Jan 13, 2021 6 tweets 3 min read
In case you thought Sphagnum was only found in boreal peatlands. This is one of my most favorite discoveries, carved into a Sphagnum hill on Basse-Terre, Guadeloupe. I've imagined all sorts of stories....someone loves this place. Sphagnum hill and door in Guadeloupe. My 5 favorite Sphagnum facts:
1) Sphagnum is a genus with >350 species thriving all over the world.
2) Sphagnum is THE most important genus for carbon in the biosphere. Its biomass stores more carbon (once in the atmosphere) than any other genus of life. 2/ Photograph of Sphagnum mosses
Dec 1, 2020 7 tweets 3 min read
Pimples or pingos? Thoughts on thawing permafrost and explosive craters in Siberia, starting with this nice @BBC_Future article. 1/ bbc.com/future/article… Pingo means small hill in Inuvialuit (Yakut: bulgunnyakh). For years, permafrost scientists wondered if these explosive craters were the remnants of pingos collapsing (sometimes called ognips). Check out my entire list of favorite permafrost terms. 2/
Nov 14, 2020 10 tweets 7 min read
With a lot of debate this week on how models simulate permafrost thaw & climate impacts, I want to explain how we actually MEASURE permafrost change. Follow this thread for the pretty scenes or the weird science. Here is me caught in a surprise ❄️ squall w/ permafrost gear. 1/ Picture of Dr. Turetsky holding metal field equipment on a r The traditional method of monitoring permafrost change is through the trusty frost probe. In this quick video I explain our work on 🔥-permafrost interactions while taking a frost probe measurement. 2/
Nov 12, 2020 5 tweets 5 min read
@ClimateOfGavin @mammuthus @theresphysics Buckle up for a permafrost ride! This paper is a thought experiment that relies on my empirical & modeling work on permafrost C release. First, I ♥️ using models for thought experiments so that is a positive here. Below is what permafrost THAW looks like - it's complicated! 1/ Image @ClimateOfGavin @mammuthus @theresphysics Permafrost is represented very crudely in most models to date. We know these frozen soils store a lot of C, but we know that only a fraction of that C is vulnerable to decomposition post-THAW. As temp constraints are released, there are other mechanisms that protect that C. 2/ Image
Nov 2, 2020 20 tweets 12 min read
It's a great day for a permafrost mash-up! Let's combine a few things I love - permafrost, language, & culture. Follow this thread if you want to learn some *cool* words from across the Arctic. Great for Scrabble or your next northern adventure. My top 10 #Permaterms 1/ My first #permaterm is pingo, which means small hill in Inuvialuit. A pingo is a mound in the permafrost region that has a core of massive ice & covered w/ soil & vegetation. Several are protected in the Pingo National Landmark area,Tuktoyaktuk Northwest Terroritories Canada. 2/ Pingo National Landmark area,Tuktoyaktuk Northwest Terrorito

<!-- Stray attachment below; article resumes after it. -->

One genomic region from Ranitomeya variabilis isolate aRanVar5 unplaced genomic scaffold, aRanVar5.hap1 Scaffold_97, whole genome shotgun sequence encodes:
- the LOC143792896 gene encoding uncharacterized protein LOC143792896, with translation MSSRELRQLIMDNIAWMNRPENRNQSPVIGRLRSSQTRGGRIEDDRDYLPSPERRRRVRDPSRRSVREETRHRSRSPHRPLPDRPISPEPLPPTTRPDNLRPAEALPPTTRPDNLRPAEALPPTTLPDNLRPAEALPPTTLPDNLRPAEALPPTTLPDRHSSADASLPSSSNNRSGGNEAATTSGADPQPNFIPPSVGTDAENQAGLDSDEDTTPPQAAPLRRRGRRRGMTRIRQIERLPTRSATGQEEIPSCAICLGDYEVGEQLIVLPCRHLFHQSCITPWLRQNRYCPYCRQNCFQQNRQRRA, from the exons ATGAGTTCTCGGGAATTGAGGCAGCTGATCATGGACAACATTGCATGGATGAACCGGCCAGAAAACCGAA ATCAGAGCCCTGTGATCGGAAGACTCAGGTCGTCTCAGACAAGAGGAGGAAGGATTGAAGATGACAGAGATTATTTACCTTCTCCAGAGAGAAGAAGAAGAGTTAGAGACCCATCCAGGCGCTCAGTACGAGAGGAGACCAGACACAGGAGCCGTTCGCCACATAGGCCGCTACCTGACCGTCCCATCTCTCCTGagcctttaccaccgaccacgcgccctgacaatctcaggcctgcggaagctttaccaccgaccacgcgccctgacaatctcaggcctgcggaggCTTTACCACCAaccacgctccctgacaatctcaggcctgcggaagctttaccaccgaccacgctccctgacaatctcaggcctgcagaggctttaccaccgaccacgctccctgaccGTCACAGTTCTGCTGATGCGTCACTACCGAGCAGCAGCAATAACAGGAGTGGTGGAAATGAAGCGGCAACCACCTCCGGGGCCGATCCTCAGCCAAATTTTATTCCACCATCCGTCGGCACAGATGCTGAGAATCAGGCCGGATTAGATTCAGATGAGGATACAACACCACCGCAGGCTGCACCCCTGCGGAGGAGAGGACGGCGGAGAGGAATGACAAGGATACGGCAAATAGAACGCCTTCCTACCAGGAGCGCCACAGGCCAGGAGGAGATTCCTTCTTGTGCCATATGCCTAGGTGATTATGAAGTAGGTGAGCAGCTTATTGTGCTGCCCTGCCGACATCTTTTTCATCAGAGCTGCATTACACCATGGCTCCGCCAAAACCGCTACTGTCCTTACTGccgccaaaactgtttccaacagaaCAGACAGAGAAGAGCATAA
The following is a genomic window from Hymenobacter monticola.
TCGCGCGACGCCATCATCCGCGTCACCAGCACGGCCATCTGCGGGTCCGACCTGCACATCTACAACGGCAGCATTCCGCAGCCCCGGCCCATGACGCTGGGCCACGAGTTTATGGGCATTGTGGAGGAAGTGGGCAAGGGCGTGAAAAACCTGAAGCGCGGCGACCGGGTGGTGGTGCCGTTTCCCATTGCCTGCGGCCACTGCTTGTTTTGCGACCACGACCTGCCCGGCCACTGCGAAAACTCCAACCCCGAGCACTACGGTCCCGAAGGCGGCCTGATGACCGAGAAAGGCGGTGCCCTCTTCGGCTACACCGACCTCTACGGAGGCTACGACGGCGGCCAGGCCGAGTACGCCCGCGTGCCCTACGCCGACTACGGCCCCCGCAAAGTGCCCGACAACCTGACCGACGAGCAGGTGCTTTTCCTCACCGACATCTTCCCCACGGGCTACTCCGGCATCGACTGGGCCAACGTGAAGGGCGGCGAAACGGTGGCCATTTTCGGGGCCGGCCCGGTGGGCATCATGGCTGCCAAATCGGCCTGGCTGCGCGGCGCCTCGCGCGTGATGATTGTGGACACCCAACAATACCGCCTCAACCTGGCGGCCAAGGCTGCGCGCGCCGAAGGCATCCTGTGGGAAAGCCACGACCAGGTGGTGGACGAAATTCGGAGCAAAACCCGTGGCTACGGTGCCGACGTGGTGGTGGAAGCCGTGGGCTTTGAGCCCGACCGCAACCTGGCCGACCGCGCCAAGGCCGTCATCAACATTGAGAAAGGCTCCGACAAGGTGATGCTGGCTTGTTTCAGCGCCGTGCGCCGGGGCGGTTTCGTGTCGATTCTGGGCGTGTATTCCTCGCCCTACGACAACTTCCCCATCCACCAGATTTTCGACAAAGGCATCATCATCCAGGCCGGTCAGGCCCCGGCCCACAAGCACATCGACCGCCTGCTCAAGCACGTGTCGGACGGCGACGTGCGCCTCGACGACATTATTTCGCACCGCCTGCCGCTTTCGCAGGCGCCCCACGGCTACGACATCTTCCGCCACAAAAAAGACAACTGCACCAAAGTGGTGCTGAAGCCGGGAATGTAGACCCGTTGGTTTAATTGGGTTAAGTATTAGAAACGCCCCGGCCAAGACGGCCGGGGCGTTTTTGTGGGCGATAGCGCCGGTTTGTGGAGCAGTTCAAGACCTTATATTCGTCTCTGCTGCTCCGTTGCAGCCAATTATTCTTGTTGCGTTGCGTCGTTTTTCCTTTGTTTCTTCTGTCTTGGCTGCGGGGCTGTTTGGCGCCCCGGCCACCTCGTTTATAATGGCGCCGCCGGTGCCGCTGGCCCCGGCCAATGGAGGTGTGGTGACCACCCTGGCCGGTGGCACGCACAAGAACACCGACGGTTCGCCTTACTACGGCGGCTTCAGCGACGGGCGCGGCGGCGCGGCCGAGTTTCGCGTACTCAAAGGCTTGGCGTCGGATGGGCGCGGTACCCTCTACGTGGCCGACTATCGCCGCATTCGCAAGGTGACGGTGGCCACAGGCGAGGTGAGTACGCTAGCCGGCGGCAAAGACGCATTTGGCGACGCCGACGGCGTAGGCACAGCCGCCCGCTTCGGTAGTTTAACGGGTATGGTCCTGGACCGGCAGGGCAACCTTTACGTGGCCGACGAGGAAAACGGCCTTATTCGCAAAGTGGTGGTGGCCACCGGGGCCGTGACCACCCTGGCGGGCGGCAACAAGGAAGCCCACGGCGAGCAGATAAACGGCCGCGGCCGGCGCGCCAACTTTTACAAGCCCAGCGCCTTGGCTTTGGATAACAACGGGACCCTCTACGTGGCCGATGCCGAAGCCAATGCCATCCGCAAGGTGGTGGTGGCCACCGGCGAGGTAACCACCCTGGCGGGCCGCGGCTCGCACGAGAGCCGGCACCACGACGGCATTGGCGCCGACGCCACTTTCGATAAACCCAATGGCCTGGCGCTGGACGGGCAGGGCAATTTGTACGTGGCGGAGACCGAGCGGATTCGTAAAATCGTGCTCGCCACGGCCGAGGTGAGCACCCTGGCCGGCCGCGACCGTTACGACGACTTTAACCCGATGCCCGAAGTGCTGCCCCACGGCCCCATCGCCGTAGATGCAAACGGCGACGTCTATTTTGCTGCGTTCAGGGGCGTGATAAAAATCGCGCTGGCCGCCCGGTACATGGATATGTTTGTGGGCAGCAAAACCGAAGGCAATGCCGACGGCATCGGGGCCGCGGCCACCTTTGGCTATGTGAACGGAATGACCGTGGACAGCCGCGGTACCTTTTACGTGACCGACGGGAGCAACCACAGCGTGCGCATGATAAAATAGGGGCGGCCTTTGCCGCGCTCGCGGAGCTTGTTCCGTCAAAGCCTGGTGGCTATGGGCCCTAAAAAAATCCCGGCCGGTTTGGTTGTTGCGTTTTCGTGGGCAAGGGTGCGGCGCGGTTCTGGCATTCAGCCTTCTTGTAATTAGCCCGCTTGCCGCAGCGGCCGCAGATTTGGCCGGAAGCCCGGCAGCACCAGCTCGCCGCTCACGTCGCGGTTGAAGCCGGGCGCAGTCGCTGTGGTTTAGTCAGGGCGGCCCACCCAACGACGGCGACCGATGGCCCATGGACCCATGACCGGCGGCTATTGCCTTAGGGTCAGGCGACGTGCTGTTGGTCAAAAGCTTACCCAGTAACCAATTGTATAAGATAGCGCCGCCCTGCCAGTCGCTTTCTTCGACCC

Oct 9, 2020 19 tweets 10 min read
Welcome to my dive into #MarvelousMoss. Most of what we know about plants centers on vascular plants. But there is this incredibly rich & interesting lineage(s) of nonvascular plants or bryophytes. These plants are other-worldly, create habitat & be habitat, & defy physics! 1/ Image Bryophytes=liverworts, hornworts, mosses are often referred to as cryptogams (meaning hidden reproduction). But I think about cryptic diversity. Most of the plant diversity in northern ecosystems is on the ground, difficult to ID, but provides loads of important functions. 2/ Arctic mosses and ground co...
Sep 28, 2020 7 tweets 4 min read
🔥is now shaping the Arctic. In @NatureGeosci
we outline a call to action. Key messages - 1) a global climate problem requires a global scale solution, 2) western science can't tackle this without Indigenous knowlege holders. w/ @jmccarty_geo @DrTELS instaar.colorado.edu/news-events/in… 2/ Will Arctic 🔥 burn into ancient carbon stored in peat & permafrost? We conclude that the 2020 fires in Siberia showed signs of holdover or zombie fires, which can overwinter in deep peat & influence burning the following season. This represents momentum in the climate system.